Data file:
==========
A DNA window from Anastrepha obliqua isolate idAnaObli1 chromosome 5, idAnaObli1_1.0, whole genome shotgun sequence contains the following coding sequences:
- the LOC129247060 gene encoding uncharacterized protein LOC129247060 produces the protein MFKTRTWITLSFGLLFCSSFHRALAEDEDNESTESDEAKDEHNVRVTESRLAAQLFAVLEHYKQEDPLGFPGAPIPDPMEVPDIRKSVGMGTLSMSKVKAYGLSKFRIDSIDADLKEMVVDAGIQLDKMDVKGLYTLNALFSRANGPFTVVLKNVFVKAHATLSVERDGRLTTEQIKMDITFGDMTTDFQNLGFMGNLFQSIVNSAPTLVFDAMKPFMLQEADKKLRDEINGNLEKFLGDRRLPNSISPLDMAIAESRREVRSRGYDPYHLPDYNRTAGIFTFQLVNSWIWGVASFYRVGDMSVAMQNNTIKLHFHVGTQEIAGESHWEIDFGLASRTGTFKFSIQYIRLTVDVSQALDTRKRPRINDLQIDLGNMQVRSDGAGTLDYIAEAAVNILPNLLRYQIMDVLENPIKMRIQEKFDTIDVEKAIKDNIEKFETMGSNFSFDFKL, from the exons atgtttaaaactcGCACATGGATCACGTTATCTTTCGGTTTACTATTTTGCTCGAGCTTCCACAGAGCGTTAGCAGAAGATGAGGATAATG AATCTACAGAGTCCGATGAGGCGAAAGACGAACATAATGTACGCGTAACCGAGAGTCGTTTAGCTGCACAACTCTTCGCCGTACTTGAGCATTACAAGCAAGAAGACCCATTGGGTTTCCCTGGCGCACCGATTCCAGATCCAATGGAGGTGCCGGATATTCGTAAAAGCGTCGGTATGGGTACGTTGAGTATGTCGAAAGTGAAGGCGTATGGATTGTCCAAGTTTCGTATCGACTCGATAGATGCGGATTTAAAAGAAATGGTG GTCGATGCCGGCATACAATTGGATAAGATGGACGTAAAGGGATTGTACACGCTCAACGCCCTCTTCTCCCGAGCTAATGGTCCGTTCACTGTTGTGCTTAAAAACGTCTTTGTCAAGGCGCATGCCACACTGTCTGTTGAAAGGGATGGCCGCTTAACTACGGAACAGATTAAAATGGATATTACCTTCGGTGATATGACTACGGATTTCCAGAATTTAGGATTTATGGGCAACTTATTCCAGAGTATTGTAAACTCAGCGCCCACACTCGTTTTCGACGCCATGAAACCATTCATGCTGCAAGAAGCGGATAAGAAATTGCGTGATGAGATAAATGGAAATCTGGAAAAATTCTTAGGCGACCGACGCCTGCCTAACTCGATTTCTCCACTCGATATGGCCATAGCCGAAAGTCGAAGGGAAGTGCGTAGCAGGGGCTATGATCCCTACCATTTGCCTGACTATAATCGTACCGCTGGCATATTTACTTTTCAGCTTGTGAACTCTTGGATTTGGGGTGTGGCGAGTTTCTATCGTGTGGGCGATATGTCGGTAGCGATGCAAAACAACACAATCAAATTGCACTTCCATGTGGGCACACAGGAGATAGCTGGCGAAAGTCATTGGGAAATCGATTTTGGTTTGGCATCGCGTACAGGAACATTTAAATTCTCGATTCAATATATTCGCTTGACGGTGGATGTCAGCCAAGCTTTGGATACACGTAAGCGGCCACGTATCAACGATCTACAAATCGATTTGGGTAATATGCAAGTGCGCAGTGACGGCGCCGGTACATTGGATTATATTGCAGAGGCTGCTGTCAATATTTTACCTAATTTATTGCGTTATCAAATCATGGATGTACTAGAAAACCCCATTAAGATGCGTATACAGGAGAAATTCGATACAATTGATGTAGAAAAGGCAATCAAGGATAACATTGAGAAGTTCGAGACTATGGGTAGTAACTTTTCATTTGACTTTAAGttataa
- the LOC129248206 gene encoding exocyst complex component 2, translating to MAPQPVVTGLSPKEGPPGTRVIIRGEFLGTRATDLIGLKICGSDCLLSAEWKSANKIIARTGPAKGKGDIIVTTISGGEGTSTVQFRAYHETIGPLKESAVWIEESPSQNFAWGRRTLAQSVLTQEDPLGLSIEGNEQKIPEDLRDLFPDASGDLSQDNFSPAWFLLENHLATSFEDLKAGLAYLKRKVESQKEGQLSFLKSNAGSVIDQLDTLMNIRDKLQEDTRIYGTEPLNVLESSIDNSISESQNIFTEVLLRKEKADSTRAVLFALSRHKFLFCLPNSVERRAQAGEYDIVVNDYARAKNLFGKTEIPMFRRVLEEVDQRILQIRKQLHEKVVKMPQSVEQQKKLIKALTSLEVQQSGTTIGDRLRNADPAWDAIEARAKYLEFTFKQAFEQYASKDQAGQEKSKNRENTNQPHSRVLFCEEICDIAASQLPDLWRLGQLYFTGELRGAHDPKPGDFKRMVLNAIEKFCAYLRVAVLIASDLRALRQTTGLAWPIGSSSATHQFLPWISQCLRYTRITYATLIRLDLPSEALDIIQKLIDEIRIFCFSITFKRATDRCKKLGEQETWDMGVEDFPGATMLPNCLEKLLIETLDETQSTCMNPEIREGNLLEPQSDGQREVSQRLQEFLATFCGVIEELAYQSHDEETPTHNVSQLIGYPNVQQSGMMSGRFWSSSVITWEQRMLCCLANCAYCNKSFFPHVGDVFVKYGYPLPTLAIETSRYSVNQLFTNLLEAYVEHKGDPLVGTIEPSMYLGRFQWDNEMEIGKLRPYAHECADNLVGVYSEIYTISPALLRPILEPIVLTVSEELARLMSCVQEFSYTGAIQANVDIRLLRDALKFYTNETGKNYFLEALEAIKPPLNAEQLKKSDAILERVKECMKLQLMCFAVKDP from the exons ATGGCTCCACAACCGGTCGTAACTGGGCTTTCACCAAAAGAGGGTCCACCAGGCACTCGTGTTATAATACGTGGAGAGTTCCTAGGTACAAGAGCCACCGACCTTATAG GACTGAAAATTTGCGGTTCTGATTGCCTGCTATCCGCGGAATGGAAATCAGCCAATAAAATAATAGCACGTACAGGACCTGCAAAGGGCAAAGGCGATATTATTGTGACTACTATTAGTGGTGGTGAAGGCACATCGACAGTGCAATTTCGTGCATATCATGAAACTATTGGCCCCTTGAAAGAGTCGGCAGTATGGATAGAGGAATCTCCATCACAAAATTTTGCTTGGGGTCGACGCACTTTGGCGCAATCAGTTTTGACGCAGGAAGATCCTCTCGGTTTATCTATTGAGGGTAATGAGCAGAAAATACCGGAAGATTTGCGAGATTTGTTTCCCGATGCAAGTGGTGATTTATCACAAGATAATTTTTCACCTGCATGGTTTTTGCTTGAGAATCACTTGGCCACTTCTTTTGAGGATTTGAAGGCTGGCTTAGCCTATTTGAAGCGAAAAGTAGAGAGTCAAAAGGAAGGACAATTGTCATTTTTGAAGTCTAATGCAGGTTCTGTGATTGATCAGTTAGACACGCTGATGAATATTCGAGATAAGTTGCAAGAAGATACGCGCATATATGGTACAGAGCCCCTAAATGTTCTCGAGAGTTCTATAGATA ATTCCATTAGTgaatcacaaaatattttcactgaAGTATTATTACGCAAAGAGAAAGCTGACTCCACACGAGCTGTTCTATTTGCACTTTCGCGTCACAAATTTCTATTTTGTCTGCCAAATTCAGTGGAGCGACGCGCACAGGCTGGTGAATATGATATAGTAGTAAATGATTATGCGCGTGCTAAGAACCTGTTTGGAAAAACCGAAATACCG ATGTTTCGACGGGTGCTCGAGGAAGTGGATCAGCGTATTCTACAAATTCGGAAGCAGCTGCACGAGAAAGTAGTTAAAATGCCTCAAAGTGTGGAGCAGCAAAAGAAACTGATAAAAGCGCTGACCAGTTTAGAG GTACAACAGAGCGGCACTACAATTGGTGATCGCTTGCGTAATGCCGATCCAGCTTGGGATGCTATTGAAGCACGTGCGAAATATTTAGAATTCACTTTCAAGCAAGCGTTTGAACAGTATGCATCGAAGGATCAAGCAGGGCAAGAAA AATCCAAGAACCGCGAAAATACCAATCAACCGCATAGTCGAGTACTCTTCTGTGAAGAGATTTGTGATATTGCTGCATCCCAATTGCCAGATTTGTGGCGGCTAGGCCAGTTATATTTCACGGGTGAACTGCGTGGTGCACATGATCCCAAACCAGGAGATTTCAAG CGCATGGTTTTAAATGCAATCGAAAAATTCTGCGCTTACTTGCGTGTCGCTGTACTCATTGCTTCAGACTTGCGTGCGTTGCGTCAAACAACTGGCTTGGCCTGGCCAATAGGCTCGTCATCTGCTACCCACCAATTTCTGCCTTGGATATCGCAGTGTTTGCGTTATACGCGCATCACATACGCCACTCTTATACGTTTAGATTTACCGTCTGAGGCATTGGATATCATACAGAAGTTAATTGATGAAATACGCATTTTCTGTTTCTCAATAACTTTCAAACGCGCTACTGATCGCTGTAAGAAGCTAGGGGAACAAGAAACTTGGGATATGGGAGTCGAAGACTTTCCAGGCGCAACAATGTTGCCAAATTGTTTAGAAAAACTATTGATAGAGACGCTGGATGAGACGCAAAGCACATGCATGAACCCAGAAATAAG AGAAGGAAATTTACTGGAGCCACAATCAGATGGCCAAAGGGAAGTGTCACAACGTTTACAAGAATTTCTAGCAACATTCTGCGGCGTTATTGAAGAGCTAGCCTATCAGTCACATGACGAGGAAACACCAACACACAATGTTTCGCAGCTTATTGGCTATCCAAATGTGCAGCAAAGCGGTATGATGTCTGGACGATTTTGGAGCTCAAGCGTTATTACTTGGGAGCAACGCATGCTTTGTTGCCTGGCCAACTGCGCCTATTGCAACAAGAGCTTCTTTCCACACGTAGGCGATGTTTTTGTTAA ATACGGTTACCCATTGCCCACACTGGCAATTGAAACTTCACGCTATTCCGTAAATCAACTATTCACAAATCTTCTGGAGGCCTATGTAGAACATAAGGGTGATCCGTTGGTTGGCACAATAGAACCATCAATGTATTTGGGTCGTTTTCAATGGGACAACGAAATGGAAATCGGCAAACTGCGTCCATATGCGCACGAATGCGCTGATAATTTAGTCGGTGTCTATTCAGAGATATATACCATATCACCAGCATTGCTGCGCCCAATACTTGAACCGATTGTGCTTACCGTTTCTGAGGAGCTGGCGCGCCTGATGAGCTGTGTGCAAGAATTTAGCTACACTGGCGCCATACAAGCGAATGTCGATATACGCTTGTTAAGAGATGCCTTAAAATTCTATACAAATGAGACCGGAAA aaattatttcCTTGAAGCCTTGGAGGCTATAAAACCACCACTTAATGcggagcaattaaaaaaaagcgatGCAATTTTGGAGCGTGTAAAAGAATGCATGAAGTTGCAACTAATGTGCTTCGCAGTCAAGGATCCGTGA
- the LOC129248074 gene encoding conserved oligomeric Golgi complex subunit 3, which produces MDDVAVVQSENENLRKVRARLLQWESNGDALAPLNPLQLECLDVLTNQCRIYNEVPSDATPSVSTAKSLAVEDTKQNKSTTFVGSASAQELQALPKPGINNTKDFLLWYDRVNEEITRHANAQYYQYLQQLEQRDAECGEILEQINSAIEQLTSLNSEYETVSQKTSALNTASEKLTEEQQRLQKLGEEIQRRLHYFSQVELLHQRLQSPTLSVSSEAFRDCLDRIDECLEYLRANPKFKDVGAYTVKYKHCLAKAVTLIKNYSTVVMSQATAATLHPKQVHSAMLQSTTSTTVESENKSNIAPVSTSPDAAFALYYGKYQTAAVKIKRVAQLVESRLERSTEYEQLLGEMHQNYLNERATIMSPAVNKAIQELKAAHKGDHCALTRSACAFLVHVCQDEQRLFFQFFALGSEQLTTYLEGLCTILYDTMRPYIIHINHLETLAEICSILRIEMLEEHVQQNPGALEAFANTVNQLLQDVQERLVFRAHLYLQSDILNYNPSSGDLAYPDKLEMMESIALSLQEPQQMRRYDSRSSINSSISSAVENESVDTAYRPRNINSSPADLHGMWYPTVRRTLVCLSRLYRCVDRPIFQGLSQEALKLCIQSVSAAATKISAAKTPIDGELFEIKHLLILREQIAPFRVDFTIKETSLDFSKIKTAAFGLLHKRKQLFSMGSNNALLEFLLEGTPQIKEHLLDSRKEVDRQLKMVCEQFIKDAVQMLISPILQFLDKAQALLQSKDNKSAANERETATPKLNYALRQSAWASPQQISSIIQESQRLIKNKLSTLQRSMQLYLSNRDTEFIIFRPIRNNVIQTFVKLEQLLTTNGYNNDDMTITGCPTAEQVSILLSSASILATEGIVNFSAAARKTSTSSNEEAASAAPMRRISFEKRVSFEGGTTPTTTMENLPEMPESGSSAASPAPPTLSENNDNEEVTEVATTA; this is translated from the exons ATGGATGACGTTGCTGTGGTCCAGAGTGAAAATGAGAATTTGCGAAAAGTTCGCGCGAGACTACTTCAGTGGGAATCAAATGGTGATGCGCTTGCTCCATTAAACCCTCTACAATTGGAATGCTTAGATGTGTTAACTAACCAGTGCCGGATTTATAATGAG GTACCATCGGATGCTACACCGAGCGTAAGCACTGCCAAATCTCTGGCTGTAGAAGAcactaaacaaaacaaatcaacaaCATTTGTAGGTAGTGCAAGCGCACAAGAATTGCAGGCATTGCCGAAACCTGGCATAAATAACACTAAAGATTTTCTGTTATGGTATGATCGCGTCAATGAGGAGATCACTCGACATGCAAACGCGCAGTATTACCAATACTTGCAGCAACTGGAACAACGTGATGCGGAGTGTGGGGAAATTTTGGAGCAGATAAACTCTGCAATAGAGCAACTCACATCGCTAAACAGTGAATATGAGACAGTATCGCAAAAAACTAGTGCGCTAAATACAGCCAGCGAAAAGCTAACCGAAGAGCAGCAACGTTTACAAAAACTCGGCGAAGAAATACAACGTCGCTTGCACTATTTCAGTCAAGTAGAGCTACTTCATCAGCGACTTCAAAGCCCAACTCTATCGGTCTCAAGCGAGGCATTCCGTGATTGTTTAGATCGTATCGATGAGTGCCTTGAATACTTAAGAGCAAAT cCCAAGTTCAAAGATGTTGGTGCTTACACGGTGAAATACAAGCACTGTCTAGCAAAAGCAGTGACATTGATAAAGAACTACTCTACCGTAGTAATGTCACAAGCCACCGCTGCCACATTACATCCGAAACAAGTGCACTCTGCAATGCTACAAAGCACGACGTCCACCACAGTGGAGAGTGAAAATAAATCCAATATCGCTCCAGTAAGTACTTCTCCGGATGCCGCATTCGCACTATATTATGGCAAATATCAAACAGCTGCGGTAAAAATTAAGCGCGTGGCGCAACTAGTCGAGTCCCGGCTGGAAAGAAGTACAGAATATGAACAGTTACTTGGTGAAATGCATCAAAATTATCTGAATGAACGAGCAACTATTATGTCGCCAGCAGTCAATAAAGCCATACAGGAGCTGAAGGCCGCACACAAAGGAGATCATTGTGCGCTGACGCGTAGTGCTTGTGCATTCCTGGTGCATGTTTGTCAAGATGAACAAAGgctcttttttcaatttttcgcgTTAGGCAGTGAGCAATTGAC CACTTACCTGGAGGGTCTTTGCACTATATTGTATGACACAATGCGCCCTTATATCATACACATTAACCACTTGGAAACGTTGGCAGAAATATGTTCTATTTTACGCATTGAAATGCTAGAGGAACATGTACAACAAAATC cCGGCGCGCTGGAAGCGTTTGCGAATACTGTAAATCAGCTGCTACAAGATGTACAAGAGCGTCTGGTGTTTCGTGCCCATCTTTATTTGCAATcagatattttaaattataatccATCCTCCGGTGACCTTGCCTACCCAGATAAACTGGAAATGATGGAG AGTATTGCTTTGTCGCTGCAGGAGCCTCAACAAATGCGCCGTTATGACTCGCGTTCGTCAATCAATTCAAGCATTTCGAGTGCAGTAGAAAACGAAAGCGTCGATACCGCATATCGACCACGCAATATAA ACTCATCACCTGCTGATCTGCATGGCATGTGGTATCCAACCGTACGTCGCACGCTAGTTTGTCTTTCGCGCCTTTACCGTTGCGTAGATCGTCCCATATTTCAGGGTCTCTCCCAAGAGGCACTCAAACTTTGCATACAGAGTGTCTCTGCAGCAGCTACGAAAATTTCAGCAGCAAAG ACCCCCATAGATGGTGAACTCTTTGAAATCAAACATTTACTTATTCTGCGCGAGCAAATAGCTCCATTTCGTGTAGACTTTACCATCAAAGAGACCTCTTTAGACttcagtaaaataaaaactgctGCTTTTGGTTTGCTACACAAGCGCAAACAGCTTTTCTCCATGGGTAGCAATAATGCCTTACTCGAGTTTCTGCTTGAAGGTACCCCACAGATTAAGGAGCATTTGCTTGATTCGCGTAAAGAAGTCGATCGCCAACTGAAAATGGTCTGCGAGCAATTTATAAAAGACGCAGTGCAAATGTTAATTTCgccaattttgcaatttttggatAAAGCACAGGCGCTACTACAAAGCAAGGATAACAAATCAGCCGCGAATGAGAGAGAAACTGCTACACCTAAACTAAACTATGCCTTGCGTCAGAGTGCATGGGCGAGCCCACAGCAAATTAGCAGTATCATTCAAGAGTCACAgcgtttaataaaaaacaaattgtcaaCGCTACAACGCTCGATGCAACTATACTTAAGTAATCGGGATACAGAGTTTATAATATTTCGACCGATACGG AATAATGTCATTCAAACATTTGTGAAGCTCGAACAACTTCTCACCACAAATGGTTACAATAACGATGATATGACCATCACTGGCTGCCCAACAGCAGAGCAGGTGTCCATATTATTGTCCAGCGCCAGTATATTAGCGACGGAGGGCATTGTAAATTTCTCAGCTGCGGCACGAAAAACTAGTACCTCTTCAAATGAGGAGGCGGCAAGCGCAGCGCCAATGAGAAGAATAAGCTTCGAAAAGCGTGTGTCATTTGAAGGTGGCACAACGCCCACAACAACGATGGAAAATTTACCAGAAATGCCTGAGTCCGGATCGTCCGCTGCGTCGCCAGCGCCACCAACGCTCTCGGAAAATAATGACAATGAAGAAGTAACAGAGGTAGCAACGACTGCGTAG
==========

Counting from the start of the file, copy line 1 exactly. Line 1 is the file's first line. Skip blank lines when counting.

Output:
A DNA window from Anastrepha obliqua isolate idAnaObli1 chromosome 5, idAnaObli1_1.0, whole genome shotgun sequence contains the following coding sequences: